Georgia returned to New Mexico, the place she called "the faraway." She explored her surroundings, the mountains and deserts and signs of settlement such as the ranches and the mission churches, but she also spent time with Mabel Luhan’s husband, Tony, who was of Navajo decent. He exposed her to different Navajo cultural practices, such as dances, which gave Georgia an opportunity to witness the performance of non-western spiritual customs.

The natural environment of New Mexico, with the colorful landscape, strong light, and starkness of contrast, attracted O’Keeffe. Moreover, her creativity and artistic drive were not hampered in the New Mexican wilderness. She had room to explore and contemplate, both the world around her and the connection she sought through her artwork. Her independent exploration became more frequent and her destinations more remote when she learned how to drive and purchased a Model A Ford.

Among the many different subjects of O’Keeffe’s paintings were large wooden crosses erected throughout the desert by a clandestine Catholic sect. Indeed, the Catholic church clearly exerted great power over the imagery of the New Mexican landscape. This power dominates such paintings as Black Cross, New Mexico (1929). In another treatment of images of death, Georgia studied and painted animal bones left scattered throughout the desert, positioning these images of past life and death in unusual ways and juxtapositions. Her fascination with mission churches, with their curving adobe walls, demonstrated her attraction to objects and places that had spiritual meaning and were charged with the human emotion of faith. Looking at the side of the Ranchos Church in Taos, Georgia created an interesting abstraction, Ranchos Church (1930), that focuses on the colors and the texture of the building without any representations of life. Although many of the images Georgia chose to paint represented–at least to some extent–the life that had long gone, her manner of using colors and her distinctive techniques to achieve abstraction and detachment infused the objects with life. Just as she had challenged her students in Texas to see the beauty in their landscapes, she saw beauty in lifeless objects and desolate landscapes.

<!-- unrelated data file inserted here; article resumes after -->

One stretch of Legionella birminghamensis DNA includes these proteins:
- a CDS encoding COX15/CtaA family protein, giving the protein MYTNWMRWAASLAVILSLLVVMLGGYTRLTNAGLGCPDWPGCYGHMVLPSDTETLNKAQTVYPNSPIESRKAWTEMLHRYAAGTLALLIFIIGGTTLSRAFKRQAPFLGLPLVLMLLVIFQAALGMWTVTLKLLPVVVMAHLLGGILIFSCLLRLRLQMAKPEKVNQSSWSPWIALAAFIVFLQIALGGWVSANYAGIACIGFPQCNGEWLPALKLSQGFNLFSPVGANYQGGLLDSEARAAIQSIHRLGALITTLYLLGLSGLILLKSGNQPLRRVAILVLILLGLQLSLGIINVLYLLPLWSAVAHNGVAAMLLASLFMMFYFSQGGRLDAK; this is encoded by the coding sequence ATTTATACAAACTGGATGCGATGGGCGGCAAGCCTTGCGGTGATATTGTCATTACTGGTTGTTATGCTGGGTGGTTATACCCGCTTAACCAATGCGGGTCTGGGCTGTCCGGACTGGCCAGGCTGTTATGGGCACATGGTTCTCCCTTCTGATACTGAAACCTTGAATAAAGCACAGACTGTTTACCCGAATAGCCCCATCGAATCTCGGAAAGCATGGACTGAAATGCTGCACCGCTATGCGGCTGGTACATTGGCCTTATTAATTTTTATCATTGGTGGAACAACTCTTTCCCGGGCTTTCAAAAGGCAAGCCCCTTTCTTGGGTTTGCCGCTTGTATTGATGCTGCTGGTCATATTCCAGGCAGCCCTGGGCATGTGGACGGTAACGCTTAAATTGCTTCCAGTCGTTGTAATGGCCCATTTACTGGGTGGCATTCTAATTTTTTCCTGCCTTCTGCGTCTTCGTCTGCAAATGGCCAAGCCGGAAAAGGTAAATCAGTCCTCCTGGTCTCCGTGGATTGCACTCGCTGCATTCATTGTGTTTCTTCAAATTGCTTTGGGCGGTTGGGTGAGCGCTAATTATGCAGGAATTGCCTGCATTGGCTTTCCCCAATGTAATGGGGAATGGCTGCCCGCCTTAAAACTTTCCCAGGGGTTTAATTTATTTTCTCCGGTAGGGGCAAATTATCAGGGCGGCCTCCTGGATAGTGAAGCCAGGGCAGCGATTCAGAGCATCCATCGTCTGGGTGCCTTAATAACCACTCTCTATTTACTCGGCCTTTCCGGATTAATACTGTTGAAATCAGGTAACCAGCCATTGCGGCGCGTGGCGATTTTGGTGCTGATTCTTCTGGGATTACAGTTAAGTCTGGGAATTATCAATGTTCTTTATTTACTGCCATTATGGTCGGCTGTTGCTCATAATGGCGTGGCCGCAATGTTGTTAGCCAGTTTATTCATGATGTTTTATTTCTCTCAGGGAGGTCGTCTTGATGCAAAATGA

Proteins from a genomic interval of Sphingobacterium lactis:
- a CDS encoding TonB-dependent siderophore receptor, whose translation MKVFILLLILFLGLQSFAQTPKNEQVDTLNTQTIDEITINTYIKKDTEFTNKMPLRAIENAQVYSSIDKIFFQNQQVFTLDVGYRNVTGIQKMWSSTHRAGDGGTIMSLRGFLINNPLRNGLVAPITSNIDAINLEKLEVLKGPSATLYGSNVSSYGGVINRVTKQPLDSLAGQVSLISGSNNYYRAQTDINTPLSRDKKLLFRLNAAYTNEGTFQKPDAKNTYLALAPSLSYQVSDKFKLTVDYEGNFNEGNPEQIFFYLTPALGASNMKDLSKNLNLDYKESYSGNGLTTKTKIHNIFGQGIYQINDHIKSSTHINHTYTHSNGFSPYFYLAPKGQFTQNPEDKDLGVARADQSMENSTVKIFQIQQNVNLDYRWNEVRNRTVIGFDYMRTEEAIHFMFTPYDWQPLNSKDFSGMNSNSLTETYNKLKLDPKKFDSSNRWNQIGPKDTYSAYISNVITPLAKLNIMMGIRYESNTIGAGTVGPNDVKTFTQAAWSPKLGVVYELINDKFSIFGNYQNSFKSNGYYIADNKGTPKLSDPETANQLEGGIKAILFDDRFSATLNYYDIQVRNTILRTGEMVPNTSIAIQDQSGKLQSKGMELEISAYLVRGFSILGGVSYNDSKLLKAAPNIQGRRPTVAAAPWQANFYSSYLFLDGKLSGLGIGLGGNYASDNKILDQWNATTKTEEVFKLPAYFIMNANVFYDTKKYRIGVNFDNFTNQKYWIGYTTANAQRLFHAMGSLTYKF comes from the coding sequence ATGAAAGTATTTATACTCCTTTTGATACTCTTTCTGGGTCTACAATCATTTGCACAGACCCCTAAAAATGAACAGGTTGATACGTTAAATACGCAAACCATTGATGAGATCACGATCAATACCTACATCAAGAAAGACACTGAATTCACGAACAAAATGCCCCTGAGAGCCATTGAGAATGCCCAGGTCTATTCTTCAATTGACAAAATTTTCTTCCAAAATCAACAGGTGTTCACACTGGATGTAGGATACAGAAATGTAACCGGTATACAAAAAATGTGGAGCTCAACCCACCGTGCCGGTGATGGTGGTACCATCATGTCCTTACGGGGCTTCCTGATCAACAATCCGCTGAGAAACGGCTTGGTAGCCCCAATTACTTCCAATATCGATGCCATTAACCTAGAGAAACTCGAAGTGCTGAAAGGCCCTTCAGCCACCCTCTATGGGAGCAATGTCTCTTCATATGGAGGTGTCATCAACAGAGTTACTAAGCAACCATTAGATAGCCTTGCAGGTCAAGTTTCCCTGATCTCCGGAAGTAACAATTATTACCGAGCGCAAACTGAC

Although O’Keeffe avoided providing interpretations of her work, she made the desert come alive for many viewers, and in turn the desert gave her ideas. In addition, her paintings are not clearly part of one single artistic movement more specific than the general movement of American modernism. Indeed, O’Keeffe’s her styles and aims vary, from abstraction to symbolism, and she apparently did not concern herself much with other’s interpretations of her works: "O’Keeffe never made a firm distinction between representation and abstraction the way other people did, and she always went back and forth between the two approaches. What was objective to her was sometimes nonobjective to others and vice versa, and she applied nonobjective principles to realism, as Arthur Wesley Dow had taught" (Lisle 278).

Georgia enjoyed her time in New Mexico, but still went back to New York to be with Stieglitz every year. In 1932 she won a competition to paint a mural for Radio City Music Hall, only to find out that the ceiling could not support her canvases. Not long after, she suffered from a nervous breakdown and was hospitalized for two months, and later went to Bermuda to recover. Meanwhile, Stieglitz felt guilty about O’Keeffe’s illness, as he had been seeing Dorothy Norman, a young poet. In fact, Stieglitz had been photographing Norman just as he had photographed O’Keeffe, in sensual positions that suggested that the artist-model relationship extended beyond the photograph. Stieglitz made frequent visits to Norman’s home, and she helped him arrange a publication about his art. Both had a high regard for the art of photography, and Norman proved to be an excellent manager for the gallery, An American Place. Stieglitz acted as Norman’s direct mentor, and her photography reflected his tutelage. Unfortunately, Georgia was enraged upon seeing that she had been replaced, and Stieglitz was unable to give her the attention she needed to recover. After her trip to Bermuda, she isolated herself at Lake George, eventually inviting the writer Jean Toomer. Toomer had recently lost his wife and was also recovering. Their partnership was of mutual benefit, and after Toomer departed, O’Keeffe’s letters to him were affectionate and warm. She was finally inspired to paint again.

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